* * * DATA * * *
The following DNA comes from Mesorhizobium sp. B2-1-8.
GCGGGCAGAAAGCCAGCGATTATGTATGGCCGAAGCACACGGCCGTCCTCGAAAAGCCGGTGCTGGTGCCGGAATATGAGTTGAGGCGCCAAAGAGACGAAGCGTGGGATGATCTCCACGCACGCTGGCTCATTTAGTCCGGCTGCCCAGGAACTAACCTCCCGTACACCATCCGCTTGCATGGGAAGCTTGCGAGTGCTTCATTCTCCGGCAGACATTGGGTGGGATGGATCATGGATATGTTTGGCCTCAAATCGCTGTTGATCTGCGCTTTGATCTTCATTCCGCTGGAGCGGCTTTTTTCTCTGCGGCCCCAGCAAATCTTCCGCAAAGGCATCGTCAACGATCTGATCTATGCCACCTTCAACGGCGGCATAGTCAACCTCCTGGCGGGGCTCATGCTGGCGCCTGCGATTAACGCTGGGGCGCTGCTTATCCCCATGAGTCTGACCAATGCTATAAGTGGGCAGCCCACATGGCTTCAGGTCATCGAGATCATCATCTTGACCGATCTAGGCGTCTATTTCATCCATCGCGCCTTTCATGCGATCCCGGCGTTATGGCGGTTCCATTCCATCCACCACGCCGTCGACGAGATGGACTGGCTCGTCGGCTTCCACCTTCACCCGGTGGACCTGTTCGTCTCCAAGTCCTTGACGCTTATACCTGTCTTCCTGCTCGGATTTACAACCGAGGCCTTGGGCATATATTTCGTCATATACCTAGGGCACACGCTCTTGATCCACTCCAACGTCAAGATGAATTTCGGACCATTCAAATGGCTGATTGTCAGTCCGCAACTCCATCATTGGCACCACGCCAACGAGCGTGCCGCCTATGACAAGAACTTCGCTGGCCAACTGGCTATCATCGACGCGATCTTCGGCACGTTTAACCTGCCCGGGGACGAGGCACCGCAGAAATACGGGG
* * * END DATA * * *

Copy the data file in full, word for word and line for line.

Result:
The following DNA comes from Mesorhizobium sp. B2-1-8.
GCGGGCAGAAAGCCAGCGATTATGTATGGCCGAAGCACACGGCCGTCCTCGAAAAGCCGGTGCTGGTGCCGGAATATGAGTTGAGGCGCCAAAGAGACGAAGCGTGGGATGATCTCCACGCACGCTGGCTCATTTAGTCCGGCTGCCCAGGAACTAACCTCCCGTACACCATCCGCTTGCATGGGAAGCTTGCGAGTGCTTCATTCTCCGGCAGACATTGGGTGGGATGGATCATGGATATGTTTGGCCTCAAATCGCTGTTGATCTGCGCTTTGATCTTCATTCCGCTGGAGCGGCTTTTTTCTCTGCGGCCCCAGCAAATCTTCCGCAAAGGCATCGTCAACGATCTGATCTATGCCACCTTCAACGGCGGCATAGTCAACCTCCTGGCGGGGCTCATGCTGGCGCCTGCGATTAACGCTGGGGCGCTGCTTATCCCCATGAGTCTGACCAATGCTATAAGTGGGCAGCCCACATGGCTTCAGGTCATCGAGATCATCATCTTGACCGATCTAGGCGTCTATTTCATCCATCGCGCCTTTCATGCGATCCCGGCGTTATGGCGGTTCCATTCCATCCACCACGCCGTCGACGAGATGGACTGGCTCGTCGGCTTCCACCTTCACCCGGTGGACCTGTTCGTCTCCAAGTCCTTGACGCTTATACCTGTCTTCCTGCTCGGATTTACAACCGAGGCCTTGGGCATATATTTCGTCATATACCTAGGGCACACGCTCTTGATCCACTCCAACGTCAAGATGAATTTCGGACCATTCAAATGGCTGATTGTCAGTCCGCAACTCCATCATTGGCACCACGCCAACGAGCGTGCCGCCTATGACAAGAACTTCGCTGGCCAACTGGCTATCATCGACGCGATCTTCGGCACGTTTAACCTGCCCGGGGACGAGGCACCGCAGAAATACGGGG